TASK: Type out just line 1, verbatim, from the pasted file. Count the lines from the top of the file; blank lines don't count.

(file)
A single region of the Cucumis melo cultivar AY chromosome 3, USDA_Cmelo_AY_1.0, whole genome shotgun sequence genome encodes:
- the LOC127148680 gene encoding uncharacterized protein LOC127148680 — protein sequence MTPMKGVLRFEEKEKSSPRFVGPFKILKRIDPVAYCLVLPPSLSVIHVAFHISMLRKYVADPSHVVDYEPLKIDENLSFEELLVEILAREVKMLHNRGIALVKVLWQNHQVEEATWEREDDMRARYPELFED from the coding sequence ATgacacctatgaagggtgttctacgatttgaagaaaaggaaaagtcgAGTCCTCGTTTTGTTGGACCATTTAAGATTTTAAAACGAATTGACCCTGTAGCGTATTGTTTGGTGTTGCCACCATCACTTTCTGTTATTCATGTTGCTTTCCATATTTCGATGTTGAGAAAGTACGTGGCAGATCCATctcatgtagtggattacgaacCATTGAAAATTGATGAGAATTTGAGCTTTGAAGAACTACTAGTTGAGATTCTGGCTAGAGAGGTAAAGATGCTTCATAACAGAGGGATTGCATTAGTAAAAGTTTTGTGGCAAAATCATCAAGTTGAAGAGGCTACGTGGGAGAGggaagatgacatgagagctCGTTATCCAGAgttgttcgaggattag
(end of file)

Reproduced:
A single region of the Cucumis melo cultivar AY chromosome 3, USDA_Cmelo_AY_1.0, whole genome shotgun sequence genome encodes: